one disconsolate Uidower„ - little a dozemichoOlmasters, ono
doctor and one lawyer, already numbered among the kill
ed and wounded, and still Miss Mary carried her head
with that civil, modest "what-do-I-care-for-you" air,
that indicated that her heart remained entirely untonched
—and'aii the n ouder was, whom should she marry.
It came to pass, one bright summer afternoon, that as
two young gentlemen, strangers in the village, wore riding
by the house of Jonathan Parsons, "the sudden -explo
sion of a gun caused the horse of one .of their to start,
and throw his rider, who falling against a post in in the
front of the door, was very seriously injured. Tho con
sequence of all this was, that the two very good looking
gent amen wore detained at the house for some two or
thrc • weeks. They were from Canada, and had come
down into Hew Hampshire on a shooting and exploring
expedition. The younger of them was the young Earl
of Ileresford, and the gentleman with him, a Mr. Vin
cent, his - 'traveling companion, to n hem happened the
unlucky accident. Ile was so seriously hurt as to be con
fined entirely to his bed, and my young lord being thus
suddenly thrown out of linsine,t, and into a dismally calm,
roomy, clean, uninteresting old house, with no amuse
ment but to tend a sick friend, and no reading but Scott's
Family Paper and Ike Almanac, thought himself in very
deplorable circumstanetss, until he caughta glimpse of the
elegant form and face of Mary, which suddenly roused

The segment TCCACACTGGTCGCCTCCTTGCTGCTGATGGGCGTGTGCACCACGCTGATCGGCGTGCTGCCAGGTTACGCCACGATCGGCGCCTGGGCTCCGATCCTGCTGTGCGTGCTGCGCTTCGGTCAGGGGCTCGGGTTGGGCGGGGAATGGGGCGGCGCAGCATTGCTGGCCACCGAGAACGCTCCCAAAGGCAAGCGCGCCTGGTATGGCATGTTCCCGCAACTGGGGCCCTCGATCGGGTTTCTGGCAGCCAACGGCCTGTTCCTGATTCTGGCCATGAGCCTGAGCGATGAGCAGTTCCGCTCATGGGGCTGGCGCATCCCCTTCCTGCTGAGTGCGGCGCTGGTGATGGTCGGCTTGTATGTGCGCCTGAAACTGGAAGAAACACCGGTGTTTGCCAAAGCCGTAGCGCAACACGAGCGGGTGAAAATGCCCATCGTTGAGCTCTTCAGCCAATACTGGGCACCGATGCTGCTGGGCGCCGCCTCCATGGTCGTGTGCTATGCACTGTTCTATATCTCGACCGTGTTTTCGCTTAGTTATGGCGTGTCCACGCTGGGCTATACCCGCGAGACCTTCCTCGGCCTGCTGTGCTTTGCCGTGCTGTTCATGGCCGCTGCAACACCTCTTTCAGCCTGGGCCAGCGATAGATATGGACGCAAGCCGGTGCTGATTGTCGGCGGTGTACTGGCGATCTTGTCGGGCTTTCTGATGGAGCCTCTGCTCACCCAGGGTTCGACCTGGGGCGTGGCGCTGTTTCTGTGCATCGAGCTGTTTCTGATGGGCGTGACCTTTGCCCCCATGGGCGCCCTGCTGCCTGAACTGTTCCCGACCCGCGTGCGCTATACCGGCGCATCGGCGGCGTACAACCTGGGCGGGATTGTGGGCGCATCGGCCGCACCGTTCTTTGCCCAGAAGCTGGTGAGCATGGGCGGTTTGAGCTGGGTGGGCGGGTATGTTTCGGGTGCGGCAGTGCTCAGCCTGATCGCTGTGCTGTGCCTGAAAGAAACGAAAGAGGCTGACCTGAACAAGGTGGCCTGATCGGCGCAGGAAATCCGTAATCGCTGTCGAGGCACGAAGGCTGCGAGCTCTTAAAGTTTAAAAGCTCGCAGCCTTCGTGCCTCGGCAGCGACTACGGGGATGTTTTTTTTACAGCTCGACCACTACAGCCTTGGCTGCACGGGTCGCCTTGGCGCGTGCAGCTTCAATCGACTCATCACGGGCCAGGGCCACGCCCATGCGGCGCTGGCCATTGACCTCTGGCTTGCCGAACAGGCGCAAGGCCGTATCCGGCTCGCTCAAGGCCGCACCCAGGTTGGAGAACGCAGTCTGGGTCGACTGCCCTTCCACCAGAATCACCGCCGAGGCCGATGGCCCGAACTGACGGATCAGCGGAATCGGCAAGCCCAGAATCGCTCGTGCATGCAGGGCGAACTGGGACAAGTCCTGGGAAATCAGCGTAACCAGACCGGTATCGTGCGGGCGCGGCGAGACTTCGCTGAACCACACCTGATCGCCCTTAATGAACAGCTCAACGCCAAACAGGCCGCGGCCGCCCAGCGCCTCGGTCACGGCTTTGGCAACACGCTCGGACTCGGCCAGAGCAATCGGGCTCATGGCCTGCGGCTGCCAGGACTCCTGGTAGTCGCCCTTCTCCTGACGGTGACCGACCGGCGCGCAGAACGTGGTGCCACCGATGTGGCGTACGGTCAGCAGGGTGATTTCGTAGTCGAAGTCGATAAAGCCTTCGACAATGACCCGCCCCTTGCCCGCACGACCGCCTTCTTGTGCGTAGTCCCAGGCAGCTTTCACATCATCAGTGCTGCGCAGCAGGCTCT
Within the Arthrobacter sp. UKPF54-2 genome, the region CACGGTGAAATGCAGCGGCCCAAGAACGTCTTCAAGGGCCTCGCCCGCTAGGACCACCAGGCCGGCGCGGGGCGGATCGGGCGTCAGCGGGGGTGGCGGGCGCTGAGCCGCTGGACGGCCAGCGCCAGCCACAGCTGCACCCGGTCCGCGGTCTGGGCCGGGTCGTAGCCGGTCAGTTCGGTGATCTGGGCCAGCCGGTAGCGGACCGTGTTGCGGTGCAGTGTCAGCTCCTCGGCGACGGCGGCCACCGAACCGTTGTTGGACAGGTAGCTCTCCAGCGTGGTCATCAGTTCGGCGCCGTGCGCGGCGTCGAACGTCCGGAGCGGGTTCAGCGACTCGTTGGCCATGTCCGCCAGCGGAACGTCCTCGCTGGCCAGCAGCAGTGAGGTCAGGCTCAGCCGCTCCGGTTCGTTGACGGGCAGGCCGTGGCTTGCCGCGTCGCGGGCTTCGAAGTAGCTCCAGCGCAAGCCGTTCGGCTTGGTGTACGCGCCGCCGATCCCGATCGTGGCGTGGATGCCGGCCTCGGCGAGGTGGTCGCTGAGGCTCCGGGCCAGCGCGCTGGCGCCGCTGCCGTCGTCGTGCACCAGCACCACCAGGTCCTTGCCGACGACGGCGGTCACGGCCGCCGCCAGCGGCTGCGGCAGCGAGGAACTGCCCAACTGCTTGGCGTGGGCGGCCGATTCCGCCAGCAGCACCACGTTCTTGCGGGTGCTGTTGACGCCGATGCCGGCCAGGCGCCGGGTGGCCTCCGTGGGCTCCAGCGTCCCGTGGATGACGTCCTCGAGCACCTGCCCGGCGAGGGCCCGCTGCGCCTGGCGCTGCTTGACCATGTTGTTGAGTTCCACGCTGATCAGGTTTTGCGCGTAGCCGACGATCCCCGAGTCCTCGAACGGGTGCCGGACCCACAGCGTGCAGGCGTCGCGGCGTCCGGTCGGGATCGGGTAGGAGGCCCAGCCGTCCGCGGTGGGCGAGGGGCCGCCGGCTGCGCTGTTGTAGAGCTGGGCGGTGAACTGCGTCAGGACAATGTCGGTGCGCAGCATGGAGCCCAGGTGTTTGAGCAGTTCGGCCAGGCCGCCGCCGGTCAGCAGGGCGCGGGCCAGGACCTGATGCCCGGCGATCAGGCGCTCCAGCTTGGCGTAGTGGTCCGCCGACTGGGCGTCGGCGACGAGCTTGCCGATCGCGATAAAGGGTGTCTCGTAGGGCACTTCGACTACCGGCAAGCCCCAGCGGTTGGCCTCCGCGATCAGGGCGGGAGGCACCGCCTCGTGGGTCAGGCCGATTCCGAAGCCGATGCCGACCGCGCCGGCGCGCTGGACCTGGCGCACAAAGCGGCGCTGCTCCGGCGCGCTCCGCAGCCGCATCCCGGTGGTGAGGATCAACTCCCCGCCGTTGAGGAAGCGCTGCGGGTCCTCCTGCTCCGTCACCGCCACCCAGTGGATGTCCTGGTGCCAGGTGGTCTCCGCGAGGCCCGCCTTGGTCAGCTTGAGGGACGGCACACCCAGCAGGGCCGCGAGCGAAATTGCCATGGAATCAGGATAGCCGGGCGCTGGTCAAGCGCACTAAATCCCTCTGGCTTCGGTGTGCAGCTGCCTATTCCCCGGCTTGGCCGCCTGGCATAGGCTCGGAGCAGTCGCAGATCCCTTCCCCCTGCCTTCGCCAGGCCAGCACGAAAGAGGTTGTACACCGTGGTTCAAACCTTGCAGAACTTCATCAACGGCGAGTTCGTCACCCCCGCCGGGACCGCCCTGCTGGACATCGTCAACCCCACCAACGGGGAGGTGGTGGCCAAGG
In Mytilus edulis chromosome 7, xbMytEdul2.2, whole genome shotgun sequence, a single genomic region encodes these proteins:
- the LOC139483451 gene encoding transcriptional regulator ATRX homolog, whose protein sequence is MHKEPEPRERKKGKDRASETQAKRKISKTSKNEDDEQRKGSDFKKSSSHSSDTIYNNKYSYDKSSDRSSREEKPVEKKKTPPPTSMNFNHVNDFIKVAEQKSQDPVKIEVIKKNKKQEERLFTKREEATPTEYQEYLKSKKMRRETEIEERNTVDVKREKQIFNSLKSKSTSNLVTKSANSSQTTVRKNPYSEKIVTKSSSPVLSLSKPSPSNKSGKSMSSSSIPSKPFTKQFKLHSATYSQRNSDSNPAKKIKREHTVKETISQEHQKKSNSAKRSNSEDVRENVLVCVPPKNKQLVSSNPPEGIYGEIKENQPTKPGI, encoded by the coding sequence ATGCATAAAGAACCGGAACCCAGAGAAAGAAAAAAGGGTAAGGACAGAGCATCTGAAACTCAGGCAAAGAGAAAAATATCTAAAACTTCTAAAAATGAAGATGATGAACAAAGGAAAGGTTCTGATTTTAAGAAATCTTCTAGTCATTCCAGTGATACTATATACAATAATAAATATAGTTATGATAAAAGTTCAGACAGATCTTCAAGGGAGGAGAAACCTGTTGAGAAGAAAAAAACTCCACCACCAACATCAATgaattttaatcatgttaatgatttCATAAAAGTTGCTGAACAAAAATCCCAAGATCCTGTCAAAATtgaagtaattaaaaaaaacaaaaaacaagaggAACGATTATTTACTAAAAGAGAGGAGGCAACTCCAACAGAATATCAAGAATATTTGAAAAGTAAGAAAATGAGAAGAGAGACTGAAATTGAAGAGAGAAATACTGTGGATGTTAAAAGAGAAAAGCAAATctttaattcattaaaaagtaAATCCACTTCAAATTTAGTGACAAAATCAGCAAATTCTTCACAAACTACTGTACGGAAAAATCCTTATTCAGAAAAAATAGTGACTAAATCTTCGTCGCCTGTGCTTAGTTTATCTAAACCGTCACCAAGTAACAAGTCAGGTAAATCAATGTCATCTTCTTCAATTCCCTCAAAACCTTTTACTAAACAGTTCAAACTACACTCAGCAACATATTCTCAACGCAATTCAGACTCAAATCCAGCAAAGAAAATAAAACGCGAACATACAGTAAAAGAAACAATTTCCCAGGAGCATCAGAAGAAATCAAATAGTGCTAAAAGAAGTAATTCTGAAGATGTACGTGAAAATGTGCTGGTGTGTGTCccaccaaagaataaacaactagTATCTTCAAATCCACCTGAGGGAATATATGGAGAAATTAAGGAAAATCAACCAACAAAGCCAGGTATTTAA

him from his apathy. Now when one :s treading, carpeted ,
floors, lounging on damask sofas, and smelling cologne
water, a pretty girl is very much a matter of course, un
less her beauty be of a peculiarly ram and striking char
acter. But where there ate no curtains, no pictures, no
carpets, antk nothing more luxurious than a very high
hacked, perfiendiettlar rocking ehitir, a - pretty girl becomes
an angel forthwith, and such was the case at present.—
The young earl really thought, all things considered, that'
he would do our fair young Yankee the honor to institute
aflirtation with her—so at 1e0.:4 said his Manner; When
he made his first advanct,s. Ile was repulsed, however,
with a cool and determined indiarence, which seemed
to him- quite unaccountable. We- could have told the
young gentleman the reason. It was not that Mary had
not a womtm's love of admiration, when honestly and
sincerely offered, but there was something in the gallan